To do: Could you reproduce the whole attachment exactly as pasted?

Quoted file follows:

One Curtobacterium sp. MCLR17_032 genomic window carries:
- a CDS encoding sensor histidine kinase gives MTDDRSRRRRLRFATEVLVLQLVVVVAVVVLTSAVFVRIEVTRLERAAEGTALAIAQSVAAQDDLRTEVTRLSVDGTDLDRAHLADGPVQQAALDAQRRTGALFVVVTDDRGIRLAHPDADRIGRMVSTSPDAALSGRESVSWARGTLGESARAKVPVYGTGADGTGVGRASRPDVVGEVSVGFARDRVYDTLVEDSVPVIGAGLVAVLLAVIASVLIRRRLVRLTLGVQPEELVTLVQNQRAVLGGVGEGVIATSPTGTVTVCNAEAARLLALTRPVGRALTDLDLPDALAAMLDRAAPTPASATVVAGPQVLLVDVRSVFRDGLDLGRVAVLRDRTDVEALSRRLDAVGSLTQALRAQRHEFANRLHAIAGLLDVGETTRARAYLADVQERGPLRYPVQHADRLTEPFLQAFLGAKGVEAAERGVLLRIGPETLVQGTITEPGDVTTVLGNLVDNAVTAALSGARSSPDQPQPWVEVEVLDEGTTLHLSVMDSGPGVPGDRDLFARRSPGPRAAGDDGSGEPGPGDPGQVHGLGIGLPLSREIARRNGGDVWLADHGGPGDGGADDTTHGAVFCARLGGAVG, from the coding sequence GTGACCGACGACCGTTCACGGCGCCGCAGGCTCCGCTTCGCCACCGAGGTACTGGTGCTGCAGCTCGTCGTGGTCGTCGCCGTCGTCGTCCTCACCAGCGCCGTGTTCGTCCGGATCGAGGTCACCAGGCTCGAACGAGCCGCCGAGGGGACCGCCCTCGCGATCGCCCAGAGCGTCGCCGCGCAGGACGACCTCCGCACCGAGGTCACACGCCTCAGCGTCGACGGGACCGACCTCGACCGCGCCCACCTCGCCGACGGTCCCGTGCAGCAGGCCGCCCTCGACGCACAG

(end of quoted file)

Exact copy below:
One Curtobacterium sp. MCLR17_032 genomic window carries:
- a CDS encoding sensor histidine kinase gives MTDDRSRRRRLRFATEVLVLQLVVVVAVVVLTSAVFVRIEVTRLERAAEGTALAIAQSVAAQDDLRTEVTRLSVDGTDLDRAHLADGPVQQAALDAQRRTGALFVVVTDDRGIRLAHPDADRIGRMVSTSPDAALSGRESVSWARGTLGESARAKVPVYGTGADGTGVGRASRPDVVGEVSVGFARDRVYDTLVEDSVPVIGAGLVAVLLAVIASVLIRRRLVRLTLGVQPEELVTLVQNQRAVLGGVGEGVIATSPTGTVTVCNAEAARLLALTRPVGRALTDLDLPDALAAMLDRAAPTPASATVVAGPQVLLVDVRSVFRDGLDLGRVAVLRDRTDVEALSRRLDAVGSLTQALRAQRHEFANRLHAIAGLLDVGETTRARAYLADVQERGPLRYPVQHADRLTEPFLQAFLGAKGVEAAERGVLLRIGPETLVQGTITEPGDVTTVLGNLVDNAVTAALSGARSSPDQPQPWVEVEVLDEGTTLHLSVMDSGPGVPGDRDLFARRSPGPRAAGDDGSGEPGPGDPGQVHGLGIGLPLSREIARRNGGDVWLADHGGPGDGGADDTTHGAVFCARLGGAVG, from the coding sequence GTGACCGACGACCGTTCACGGCGCCGCAGGCTCCGCTTCGCCACCGAGGTACTGGTGCTGCAGCTCGTCGTGGTCGTCGCCGTCGTCGTCCTCACCAGCGCCGTGTTCGTCCGGATCGAGGTCACCAGGCTCGAACGAGCCGCCGAGGGGACCGCCCTCGCGATCGCCCAGAGCGTCGCCGCGCAGGACGACCTCCGCACCGAGGTCACACGCCTCAGCGTCGACGGGACCGACCTCGACCGCGCCCACCTCGCCGACGGTCCCGTGCAGCAGGCCGCCCTCGACGCACAG